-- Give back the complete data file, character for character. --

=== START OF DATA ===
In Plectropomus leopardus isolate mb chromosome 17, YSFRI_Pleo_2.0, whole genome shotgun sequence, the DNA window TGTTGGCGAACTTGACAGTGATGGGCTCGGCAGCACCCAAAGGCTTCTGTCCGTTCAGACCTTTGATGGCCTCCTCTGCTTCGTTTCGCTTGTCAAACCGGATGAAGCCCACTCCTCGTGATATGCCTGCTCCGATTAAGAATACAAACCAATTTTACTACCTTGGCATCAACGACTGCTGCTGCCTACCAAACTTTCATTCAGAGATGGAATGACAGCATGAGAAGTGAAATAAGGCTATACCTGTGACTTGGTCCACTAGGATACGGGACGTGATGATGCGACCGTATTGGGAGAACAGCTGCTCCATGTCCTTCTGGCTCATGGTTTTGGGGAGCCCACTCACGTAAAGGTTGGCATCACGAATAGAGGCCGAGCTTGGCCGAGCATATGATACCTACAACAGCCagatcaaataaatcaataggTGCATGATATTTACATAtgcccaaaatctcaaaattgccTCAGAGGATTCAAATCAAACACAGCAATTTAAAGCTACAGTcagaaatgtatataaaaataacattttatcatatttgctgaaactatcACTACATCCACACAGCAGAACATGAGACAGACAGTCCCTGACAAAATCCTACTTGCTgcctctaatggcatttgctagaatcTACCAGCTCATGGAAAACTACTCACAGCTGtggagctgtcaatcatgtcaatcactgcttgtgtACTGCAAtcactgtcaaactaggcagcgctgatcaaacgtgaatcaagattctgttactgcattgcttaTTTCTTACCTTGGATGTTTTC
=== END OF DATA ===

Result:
In Plectropomus leopardus isolate mb chromosome 17, YSFRI_Pleo_2.0, whole genome shotgun sequence, the DNA window TGTTGGCGAACTTGACAGTGATGGGCTCGGCAGCACCCAAAGGCTTCTGTCCGTTCAGACCTTTGATGGCCTCCTCTGCTTCGTTTCGCTTGTCAAACCGGATGAAGCCCACTCCTCGTGATATGCCTGCTCCGATTAAGAATACAAACCAATTTTACTACCTTGGCATCAACGACTGCTGCTGCCTACCAAACTTTCATTCAGAGATGGAATGACAGCATGAGAAGTGAAATAAGGCTATACCTGTGACTTGGTCCACTAGGATACGGGACGTGATGATGCGACCGTATTGGGAGAACAGCTGCTCCATGTCCTTCTGGCTCATGGTTTTGGGGAGCCCACTCACGTAAAGGTTGGCATCACGAATAGAGGCCGAGCTTGGCCGAGCATATGATACCTACAACAGCCagatcaaataaatcaataggTGCATGATATTTACATAtgcccaaaatctcaaaattgccTCAGAGGATTCAAATCAAACACAGCAATTTAAAGCTACAGTcagaaatgtatataaaaataacattttatcatatttgctgaaactatcACTACATCCACACAGCAGAACATGAGACAGACAGTCCCTGACAAAATCCTACTTGCTgcctctaatggcatttgctagaatcTACCAGCTCATGGAAAACTACTCACAGCTGtggagctgtcaatcatgtcaatcactgcttgtgtACTGCAAtcactgtcaaactaggcagcgctgatcaaacgtgaatcaagattctgttactgcattgcttaTTTCTTACCTTGGATGTTTTC